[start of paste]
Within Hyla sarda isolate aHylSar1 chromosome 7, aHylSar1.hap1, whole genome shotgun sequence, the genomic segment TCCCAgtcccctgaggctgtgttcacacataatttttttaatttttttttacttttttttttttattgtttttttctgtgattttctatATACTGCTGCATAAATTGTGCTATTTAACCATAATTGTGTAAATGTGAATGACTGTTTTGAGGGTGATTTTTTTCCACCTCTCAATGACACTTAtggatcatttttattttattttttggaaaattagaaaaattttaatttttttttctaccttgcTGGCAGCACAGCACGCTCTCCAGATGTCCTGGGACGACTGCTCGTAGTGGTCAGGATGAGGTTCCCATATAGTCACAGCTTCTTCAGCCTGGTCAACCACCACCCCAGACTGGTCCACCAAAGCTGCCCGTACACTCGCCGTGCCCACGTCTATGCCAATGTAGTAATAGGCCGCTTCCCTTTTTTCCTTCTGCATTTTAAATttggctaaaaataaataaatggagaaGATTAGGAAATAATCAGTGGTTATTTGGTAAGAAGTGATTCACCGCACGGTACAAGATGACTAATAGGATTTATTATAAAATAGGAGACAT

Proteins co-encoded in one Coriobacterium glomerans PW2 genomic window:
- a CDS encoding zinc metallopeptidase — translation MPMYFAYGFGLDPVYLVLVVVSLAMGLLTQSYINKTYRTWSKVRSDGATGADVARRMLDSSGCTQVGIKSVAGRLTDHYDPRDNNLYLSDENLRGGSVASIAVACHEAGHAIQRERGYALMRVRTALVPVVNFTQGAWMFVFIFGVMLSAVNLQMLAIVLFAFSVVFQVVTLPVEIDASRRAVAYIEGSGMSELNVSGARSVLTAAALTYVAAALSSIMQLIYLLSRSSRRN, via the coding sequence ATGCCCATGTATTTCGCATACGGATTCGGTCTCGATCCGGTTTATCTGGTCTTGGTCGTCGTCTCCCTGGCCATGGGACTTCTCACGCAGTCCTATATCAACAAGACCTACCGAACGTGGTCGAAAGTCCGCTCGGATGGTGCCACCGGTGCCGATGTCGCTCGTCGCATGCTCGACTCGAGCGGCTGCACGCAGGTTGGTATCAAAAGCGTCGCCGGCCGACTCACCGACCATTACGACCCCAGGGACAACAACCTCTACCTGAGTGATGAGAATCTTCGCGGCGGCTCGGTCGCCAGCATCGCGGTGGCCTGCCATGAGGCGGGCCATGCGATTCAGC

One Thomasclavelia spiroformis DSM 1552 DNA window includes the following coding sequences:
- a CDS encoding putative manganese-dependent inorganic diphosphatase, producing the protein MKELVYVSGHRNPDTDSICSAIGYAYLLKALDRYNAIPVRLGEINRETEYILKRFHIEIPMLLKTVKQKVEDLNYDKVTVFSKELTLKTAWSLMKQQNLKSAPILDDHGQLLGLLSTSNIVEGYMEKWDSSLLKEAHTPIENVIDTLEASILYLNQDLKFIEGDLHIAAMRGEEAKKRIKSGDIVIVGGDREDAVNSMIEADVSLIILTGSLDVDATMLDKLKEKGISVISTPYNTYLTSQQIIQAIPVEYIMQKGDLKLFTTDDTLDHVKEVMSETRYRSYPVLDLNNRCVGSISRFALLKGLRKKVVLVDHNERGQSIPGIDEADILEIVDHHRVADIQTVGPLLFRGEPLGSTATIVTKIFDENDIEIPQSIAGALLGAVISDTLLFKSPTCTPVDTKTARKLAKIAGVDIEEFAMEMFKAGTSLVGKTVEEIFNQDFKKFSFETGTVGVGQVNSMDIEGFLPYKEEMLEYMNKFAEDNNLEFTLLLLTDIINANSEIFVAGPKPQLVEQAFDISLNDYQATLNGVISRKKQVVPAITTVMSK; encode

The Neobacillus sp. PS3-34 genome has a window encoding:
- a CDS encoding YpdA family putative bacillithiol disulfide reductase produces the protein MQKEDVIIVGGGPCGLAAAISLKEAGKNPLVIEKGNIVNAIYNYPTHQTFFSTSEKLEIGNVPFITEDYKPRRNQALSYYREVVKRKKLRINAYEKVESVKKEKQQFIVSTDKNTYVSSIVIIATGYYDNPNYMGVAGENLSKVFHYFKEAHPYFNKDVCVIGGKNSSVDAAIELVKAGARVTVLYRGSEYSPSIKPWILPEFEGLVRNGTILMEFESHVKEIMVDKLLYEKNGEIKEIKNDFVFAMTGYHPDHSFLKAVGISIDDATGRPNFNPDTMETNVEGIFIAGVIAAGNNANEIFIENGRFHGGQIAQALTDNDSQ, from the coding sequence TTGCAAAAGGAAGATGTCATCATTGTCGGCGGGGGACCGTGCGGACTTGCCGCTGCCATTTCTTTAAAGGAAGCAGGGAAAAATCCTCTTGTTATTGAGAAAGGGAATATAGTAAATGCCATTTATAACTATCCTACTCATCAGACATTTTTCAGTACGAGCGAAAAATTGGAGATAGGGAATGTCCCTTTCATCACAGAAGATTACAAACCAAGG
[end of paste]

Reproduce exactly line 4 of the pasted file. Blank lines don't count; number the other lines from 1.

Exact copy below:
One Thomasclavelia spiroformis DSM 1552 DNA window includes the following coding sequences: